While the prosecution and defense were bent on scoring points, a "low humming wail" distracted them, coming from the far side of the wall. Suddenly, a beast appeared, described as having "a club-like body four feet long. It possessed a large heart-shaped head, broader than a hand. It was colored as to disguise its presence in nature."
Brooden sprang into action, grabbing the hired man's pitchfork to skewer the creature and fling it onto the nearby fire, where it wriggled and died. Pulled from the flames when it was clearly dead, the creature was examined cautiously. Those present peered into its mouth and "teeth were found that matched the known wounds. Poison sacs were seen there also containing a straw-colored venom."
Brooden's murder charge was dismissed on the spot, and he wisely left the county. Folklorist G. D. McNeil, writing in 1940, summarized local opinions of the creature.
Some explained that the Marsh was but a remnant of a greater marsh which in another age had harbored many monsters now extinct; and, it was argued, the peculiar snake-like thing was the lone survivor of a dread species that had infested the big marsh thousands of years ago. Others maintained that the creature was no more than a monstrous deformity born from a mating of rattlesnakes.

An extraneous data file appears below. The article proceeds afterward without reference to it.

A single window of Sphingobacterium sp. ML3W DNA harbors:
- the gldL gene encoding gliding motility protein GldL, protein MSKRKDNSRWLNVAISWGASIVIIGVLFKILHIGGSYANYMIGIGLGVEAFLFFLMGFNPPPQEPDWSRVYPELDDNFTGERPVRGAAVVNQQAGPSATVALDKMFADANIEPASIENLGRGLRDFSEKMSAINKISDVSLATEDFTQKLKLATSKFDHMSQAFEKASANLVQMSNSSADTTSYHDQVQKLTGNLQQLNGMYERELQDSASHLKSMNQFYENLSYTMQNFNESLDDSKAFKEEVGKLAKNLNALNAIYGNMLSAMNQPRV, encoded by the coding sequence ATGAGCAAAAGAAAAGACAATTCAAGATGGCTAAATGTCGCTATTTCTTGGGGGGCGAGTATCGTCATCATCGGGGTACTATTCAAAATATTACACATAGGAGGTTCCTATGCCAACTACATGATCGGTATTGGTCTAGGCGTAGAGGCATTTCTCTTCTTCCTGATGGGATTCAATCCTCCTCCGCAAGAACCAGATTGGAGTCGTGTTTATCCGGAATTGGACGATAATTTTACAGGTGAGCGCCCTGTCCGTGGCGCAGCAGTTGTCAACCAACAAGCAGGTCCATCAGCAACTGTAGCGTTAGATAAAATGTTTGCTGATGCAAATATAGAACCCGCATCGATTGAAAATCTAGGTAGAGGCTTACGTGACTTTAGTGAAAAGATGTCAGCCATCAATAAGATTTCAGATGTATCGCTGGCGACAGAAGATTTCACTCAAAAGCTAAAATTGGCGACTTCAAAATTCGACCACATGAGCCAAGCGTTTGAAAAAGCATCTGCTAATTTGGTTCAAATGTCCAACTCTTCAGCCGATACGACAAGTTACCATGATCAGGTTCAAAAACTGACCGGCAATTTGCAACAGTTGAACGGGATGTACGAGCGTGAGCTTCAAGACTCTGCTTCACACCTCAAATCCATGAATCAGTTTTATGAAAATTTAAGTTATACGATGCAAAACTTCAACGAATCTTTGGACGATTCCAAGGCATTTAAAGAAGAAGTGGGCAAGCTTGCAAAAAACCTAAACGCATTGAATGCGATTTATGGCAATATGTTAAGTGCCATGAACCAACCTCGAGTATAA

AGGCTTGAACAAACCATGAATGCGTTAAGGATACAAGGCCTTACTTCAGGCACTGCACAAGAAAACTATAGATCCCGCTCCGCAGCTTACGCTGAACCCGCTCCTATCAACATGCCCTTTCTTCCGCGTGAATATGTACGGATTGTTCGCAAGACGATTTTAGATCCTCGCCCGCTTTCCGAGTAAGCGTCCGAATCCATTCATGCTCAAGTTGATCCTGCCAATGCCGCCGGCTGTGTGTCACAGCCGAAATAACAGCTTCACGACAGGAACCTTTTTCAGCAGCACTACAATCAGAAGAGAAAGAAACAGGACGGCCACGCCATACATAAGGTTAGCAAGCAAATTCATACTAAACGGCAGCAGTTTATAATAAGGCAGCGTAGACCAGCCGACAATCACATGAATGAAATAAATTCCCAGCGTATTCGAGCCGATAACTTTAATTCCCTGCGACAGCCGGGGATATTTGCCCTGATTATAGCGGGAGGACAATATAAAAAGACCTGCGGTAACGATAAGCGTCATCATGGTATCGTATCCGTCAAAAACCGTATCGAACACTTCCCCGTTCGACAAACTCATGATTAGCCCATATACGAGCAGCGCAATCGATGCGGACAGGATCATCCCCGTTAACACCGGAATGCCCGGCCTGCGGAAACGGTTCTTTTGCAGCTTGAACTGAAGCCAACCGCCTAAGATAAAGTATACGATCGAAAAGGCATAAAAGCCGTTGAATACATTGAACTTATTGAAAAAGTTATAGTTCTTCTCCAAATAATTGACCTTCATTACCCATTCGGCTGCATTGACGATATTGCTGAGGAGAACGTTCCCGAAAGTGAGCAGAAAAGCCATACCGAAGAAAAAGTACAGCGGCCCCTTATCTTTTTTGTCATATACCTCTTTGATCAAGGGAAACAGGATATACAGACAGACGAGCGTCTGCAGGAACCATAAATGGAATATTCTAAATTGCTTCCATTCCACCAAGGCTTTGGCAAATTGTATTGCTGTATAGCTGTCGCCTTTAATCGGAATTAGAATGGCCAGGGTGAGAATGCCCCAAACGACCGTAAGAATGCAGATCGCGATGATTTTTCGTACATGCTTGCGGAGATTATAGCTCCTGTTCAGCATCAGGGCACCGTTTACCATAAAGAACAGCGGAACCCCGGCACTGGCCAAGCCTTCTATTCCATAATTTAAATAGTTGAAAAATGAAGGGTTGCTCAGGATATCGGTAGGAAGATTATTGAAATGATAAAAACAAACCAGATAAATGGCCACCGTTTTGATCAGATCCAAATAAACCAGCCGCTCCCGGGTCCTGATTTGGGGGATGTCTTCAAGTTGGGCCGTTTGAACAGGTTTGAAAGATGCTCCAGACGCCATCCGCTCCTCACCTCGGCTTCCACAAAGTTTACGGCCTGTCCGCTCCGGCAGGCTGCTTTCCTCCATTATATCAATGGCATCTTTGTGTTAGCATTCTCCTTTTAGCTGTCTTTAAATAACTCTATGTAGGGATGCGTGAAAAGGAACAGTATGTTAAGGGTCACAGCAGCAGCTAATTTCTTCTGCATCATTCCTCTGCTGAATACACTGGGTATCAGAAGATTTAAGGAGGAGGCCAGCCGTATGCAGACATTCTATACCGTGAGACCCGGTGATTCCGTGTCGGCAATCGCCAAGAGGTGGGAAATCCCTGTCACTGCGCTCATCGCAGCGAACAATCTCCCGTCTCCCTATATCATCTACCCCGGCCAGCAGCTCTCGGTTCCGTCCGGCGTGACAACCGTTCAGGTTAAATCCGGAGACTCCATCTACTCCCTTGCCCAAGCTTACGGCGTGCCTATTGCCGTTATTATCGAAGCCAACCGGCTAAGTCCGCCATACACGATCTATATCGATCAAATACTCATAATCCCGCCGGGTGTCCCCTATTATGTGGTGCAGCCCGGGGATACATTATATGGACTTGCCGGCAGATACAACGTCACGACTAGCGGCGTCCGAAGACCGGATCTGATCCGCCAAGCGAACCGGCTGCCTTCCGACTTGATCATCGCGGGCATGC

We are hampered, in attempting to identify the creature, by a dearth of physical description. Did the beast have legs? Did it have scales? There is no reason to believe a "lone survivor" of some ancient species, so aggressive in its final days, went undiscovered from the county's settlement, in the 1750s, until 1882. A "monstrous mutation" is always possible, but there may be another explanation, as well.
Our brief description of the Gauley Marsh creature—snake-like, with a "club-like" body, broad "heart-shaped" (i.e., triangular) head with fangs and venom sacs, camouflage coloration—matches in all respects a stout-bodied viper, though not one of a domestic breed. Two species that immediately match the general description are the puff adder (Bitis arietans) and Gabon viper (B. gabonica), both native to Africa, with the puff adder's range including the southern Arabian Peninsula.